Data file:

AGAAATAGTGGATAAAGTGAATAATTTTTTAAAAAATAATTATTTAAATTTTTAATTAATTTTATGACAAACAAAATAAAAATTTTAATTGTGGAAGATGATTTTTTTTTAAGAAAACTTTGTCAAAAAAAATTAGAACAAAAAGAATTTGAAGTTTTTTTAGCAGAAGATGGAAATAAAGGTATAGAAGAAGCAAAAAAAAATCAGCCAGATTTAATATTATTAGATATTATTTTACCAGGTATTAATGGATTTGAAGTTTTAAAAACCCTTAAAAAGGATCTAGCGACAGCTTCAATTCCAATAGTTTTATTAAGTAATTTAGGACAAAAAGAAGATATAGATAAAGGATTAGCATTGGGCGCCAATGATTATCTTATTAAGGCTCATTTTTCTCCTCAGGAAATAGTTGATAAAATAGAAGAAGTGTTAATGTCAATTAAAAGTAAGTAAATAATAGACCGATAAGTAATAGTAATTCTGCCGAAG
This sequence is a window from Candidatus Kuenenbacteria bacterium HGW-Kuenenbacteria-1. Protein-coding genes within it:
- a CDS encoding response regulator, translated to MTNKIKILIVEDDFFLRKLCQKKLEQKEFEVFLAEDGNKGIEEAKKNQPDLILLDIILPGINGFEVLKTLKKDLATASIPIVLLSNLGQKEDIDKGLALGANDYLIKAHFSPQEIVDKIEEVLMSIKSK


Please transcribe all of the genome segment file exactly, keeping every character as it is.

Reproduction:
AGAAATAGTGGATAAAGTGAATAATTTTTTAAAAAATAATTATTTAAATTTTTAATTAATTTTATGACAAACAAAATAAAAATTTTAATTGTGGAAGATGATTTTTTTTTAAGAAAACTTTGTCAAAAAAAATTAGAACAAAAAGAATTTGAAGTTTTTTTAGCAGAAGATGGAAATAAAGGTATAGAAGAAGCAAAAAAAAATCAGCCAGATTTAATATTATTAGATATTATTTTACCAGGTATTAATGGATTTGAAGTTTTAAAAACCCTTAAAAAGGATCTAGCGACAGCTTCAATTCCAATAGTTTTATTAAGTAATTTAGGACAAAAAGAAGATATAGATAAAGGATTAGCATTGGGCGCCAATGATTATCTTATTAAGGCTCATTTTTCTCCTCAGGAAATAGTTGATAAAATAGAAGAAGTGTTAATGTCAATTAAAAGTAAGTAAATAATAGACCGATAAGTAATAGTAATTCTGCCGAAG
This sequence is a window from Candidatus Kuenenbacteria bacterium HGW-Kuenenbacteria-1. Protein-coding genes within it:
- a CDS encoding response regulator, translated to MTNKIKILIVEDDFFLRKLCQKKLEQKEFEVFLAEDGNKGIEEAKKNQPDLILLDIILPGINGFEVLKTLKKDLATASIPIVLLSNLGQKEDIDKGLALGANDYLIKAHFSPQEIVDKIEEVLMSIKSK